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Jon Hassell - Powerspot

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American composer and trumpeter Jon Hassell is best known for his music of the Fourth World, which he describes as “coffee-colored classical.” The definition becomes clearer once you immerse yourself in the sounds of Power Spot. Hassell’s career is as varied as his education. A student of both Karlheinz Stockhausen and Pandit Pran Nath, he is known for overlooking idiomatic barriers in favor of something far broader. Nath left an indelible mark in Hassell, who turned to the master’s voice for guidance in his own playing. His unmistakable tones are achieved by singing into the instrument, thereby drawing clusters of sounds from a single exhalation. This recording is significant for a number of reasons, not least for indicating a moment in sonic history in which the electro-acoustic universe was beginning to spin some of its richer, more majestic galaxies. The music on Power Spot radiates like a supernova waiting patiently for the traction of celestial bodies to fan its clouds away, revealing softly spinning globes of breath and vapor. With such evocative titles as “Wing Melodies” and “The Elephant And The Orchid,” one feels almost overwhelmed by the range of possible imagery. And yet, like any question of mode or genre thereof, these words disappear behind the music’s waterfall.

At first listen the album may seem to blend into a broad wash of sound, but lean in closer and you begin to hear the details emerge. The title track is perhaps the most potent, opening this portal to a wellspring of beats and train whistles. Brian Eno’s amphibian bass slithers through a pond of liquid mercury, fading into the gaseous darkness from which it sprang. Otherworldly connotations are bound to reveal themselves, and nowhere more so than in “Passage D.E.,” which sounds for all like the soundtrack to a documentary of some undiscovered planet. Notable also is “Miracle Steps,” where live percussion provides marked contrast to the synthetic overlay, drawing in the process the album’s most beautiful cartography.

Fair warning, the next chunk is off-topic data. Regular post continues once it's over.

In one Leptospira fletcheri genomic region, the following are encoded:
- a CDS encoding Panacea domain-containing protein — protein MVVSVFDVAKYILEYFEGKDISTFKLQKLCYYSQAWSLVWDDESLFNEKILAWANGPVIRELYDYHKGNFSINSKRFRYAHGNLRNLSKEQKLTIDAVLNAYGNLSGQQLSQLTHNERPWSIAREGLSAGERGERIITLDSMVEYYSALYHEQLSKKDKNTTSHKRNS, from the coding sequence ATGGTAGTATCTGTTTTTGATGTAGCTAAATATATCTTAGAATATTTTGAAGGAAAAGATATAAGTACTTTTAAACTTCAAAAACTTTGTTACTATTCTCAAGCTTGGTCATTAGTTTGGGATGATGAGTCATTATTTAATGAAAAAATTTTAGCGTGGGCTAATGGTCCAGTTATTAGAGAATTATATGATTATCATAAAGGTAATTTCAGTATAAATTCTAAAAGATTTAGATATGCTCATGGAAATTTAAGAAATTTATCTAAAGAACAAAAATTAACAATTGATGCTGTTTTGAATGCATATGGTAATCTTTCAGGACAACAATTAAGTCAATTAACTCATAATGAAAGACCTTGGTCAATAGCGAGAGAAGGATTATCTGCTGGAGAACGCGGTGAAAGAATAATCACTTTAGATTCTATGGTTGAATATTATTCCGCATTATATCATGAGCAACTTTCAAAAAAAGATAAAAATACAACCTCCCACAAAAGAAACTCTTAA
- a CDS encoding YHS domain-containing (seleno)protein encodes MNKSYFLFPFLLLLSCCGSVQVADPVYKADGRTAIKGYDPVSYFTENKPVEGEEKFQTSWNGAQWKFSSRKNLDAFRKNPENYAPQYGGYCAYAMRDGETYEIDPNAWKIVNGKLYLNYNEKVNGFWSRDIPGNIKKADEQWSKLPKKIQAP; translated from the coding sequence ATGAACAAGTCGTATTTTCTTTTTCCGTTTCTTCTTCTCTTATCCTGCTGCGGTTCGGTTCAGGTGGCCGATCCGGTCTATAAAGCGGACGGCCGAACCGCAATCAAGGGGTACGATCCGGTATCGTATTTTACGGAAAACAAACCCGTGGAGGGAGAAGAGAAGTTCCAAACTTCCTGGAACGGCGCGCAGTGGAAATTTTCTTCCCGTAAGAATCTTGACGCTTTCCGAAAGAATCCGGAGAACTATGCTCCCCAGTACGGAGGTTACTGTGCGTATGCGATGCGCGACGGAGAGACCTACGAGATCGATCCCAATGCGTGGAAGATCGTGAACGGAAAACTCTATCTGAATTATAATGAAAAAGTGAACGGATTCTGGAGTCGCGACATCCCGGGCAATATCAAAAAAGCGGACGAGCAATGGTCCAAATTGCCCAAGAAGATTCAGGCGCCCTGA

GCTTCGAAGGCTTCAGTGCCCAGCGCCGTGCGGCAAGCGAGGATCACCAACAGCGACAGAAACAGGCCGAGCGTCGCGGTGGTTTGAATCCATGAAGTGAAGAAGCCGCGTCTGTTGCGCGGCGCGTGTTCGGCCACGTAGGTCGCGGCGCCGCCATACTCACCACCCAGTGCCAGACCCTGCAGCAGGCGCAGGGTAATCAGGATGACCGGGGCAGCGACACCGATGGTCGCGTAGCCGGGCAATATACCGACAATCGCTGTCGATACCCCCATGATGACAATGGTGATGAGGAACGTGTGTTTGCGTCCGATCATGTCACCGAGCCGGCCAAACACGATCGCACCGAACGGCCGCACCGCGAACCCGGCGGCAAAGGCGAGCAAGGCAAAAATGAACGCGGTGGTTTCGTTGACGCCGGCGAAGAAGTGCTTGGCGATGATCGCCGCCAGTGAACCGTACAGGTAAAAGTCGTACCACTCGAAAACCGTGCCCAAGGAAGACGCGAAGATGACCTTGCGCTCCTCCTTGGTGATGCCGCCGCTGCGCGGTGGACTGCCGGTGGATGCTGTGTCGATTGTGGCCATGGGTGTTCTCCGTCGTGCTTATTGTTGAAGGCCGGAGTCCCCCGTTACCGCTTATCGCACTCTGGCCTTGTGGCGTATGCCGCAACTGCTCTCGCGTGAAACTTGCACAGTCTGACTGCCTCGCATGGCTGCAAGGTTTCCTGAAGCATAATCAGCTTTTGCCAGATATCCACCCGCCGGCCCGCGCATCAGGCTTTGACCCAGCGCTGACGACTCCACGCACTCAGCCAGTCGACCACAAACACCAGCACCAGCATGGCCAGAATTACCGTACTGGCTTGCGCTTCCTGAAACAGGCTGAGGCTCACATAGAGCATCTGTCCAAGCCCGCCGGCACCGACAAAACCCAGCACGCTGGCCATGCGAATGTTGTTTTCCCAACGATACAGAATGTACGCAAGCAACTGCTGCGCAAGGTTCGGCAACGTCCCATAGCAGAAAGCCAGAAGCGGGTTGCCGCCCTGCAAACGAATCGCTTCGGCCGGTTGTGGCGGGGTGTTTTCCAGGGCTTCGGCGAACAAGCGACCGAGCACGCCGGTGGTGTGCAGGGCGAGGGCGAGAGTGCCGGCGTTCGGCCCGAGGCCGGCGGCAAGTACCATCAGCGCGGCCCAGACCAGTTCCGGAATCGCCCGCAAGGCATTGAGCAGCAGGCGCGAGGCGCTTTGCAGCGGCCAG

Power Spot is one protracted aerial view, a bubbling primordial soup of circuits and blips, funneled through such progressive sense of direction and atmosphere as only Hassell can activate. Unlike much of the knob-turning to grace the many electronic albums of the 80s, its sound is strikingly effusive and organic. In this ocean, one finds that the light of life shines brightest on the inside. It is a light that no clouds can obscure, a light that no darkness can close its eyes around. It is a journey of transience, of transport, of futurism and antiquity, of none of these things. Influential? More than words can say. Just listen to Paul Schütze’s Stateless, or the works of countless others who’ve clearly drunk from the Hassell font.

Track Listings:
    1. "Power Spot" - 7:07
    2. "Passage D.E." - 5:25
    3. "Solaire" - 6:49
    4. "Miracle Steps" - 4:21
    5. "Wing Melodies" - 7:33
    6. "The Elephant and the Orchid" - 11:08
    7. "Air" - 5:20
Total Time: 47:43
Artist Name(s):
Jon Hassell - Composer, Trumpet
Brian Eno - Electric Bass
Richard Horowitz - Keyboards
Michael Brook - Guitar, Electronics
Jean-Philippe Rykiel - Keyboards, Facsimile Bass, Percussion, Strings, Etc.
J.A. Deane - Percussion, Electronic Drums, Percussion, Alto Flute
Paul Armin, Richard Armin - Strings
Miguel Frasconi - Flute
Brian Eno, Daniel Lanois
Release Year: 1986
Ambient, Classical, Electroacoustic, Jazz
Album Type:
Cassette, Compact Disc, Digital / Download, LP 33 1/3
Cover & Packge Design:
Dieter Rehm
Studio Name:
Recorded October 1983 and December 1984 at Grant Avenue Studio, Hamilton, Canada
Engineer(s): Brian Eno, Daniel Lanois, David Bottrill, Roman Zack
Label / Publishing
Label Name:
Catalog Number(s):
1327, 829 466-2
Hamilton, Canada
Opal Music
Editions / Reissues
  1. ECM 1327, 829 466-1 Germany 1986
  2. ECM Records J33J 20132 Japan 1987
  3. ECM 1327, B0011872-02 US 2008
  4. ECM Records, ECM Records, ECM Records ECM 829 466-4, 829-466-4, 829 466-4 US 1986
  5. ECM 1327, 177 6227 Germany 2008
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